The result to which I would come here does not mean (to use the words of the trial judge) that I would impose “a duty on every tavern owner to act as a watchdog for all patrons who enter his place of business and drink to excess”. A great deal turns on the knowledge of the operator (or his employees) of the patron and his condition where the issue is liability and negligence for injuries suffered by the patron.
In Dickerson v. 1610396 Ontario Inc., the plaintiff and his friends attended a school pub and, thereafter, a bar known as Carey’s Pub and Grill in London. After leaving Carey’s, Dickerson and his friends got into a minor scuffle with another group of patrons. The staff at Carey’s noticed this and separated the two groups. Shortly thereafter, the two groups crossed paths again, a fight ensued and Dickerson was struck, suffering a brain injury. At trial, the jury found no negligence resting the Carey’s. The finding was appealed to the Ontario Court of Appeal. Justice Goudge wrote as follows:
I cannot agree with the appellant that this language [s.39 of the Liquor Licence Act] sets out a standard that is breached by simply over-serving a patron to the point of intoxication.
The tavern owner only breaches the provisions of the statute if they serve a patron to the point of intoxication “where it is reasonably foreseeable that the patron’s condition was such that he might harm himself or someone else”. The appeal was dismissed as there was no evidence to suggest that it was reasonably foreseeable Dickerson would be involved in a fight and suffer injury.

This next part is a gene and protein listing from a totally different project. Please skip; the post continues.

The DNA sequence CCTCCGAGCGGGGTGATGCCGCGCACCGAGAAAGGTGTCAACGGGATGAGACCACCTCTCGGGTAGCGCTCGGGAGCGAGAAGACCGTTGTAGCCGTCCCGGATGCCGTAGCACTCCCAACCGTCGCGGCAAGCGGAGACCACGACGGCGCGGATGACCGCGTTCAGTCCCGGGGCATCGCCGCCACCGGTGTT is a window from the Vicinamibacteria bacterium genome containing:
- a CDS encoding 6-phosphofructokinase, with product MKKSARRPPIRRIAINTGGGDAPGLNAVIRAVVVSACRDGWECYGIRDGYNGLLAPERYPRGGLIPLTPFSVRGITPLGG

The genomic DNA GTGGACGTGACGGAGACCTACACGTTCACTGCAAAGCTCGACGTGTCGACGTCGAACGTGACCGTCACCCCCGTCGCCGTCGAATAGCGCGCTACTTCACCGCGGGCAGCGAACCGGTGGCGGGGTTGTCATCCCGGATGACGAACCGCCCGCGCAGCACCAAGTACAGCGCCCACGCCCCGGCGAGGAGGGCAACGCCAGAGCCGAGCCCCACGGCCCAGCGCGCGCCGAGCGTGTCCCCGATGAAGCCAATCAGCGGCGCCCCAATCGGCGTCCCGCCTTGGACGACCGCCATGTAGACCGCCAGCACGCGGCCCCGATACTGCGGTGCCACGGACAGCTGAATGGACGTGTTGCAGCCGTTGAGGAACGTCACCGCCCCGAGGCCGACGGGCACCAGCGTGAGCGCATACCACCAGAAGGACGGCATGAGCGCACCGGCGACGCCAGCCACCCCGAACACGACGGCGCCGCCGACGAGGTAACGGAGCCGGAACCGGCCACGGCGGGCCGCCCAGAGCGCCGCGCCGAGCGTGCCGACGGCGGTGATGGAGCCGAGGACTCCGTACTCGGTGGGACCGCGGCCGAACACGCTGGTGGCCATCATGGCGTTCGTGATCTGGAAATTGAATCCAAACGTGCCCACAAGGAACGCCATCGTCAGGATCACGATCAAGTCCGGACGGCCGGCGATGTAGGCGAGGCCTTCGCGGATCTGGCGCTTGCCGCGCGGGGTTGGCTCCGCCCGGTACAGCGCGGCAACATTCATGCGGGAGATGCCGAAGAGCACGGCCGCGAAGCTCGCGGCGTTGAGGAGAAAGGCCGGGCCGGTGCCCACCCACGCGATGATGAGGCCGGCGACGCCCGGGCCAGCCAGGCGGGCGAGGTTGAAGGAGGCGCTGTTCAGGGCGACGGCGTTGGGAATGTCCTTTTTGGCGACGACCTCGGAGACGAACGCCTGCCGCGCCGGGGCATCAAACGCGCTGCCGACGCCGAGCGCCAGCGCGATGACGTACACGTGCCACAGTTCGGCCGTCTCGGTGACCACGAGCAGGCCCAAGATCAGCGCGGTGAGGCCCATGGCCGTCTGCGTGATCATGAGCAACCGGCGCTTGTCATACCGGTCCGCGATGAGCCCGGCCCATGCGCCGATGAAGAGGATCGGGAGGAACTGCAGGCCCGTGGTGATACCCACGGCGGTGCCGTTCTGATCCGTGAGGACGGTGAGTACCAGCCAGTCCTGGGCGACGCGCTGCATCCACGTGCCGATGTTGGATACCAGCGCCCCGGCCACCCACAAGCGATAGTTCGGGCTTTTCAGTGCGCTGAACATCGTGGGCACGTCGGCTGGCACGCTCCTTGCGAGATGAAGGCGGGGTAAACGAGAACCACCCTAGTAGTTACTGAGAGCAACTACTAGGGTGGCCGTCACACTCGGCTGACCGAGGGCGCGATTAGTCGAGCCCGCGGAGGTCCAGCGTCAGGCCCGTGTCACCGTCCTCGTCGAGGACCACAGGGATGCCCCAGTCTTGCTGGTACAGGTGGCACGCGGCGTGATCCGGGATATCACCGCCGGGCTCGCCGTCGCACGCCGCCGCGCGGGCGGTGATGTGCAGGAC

The plaintiff in the case of Stewart v. Pettie attended a dinner theatre with three others, including the defendant driver. The same waitress served their table all evening. The plaintiff and one other person did not consume alcohol. The defendant driver consumed 10 to 14 ounces of alcohol over five hours and became intoxicated. At the end of the evening, the plaintiff, a passenger in a car driven by the defendant, was seriously injured when the defendant crashed the car. The case proceeded through the courts in Alberta and reached the Supreme Court of Canada where the plaintiff argued that the waitress should have taken positive action in the circumstances, even though she knew that the driver was with three other people. Justice Major concluded that the presence of the two other patrons at the table was sufficient to relieve the tavern owner of liability. He emphasized the findings in Menow where the court observed that the duty to the customer could be discharged by making sure that the customer gets home safely “by taking him under its charge or putting him under the charge of a responsible person”. Justice Major assessed the circumstances as follows: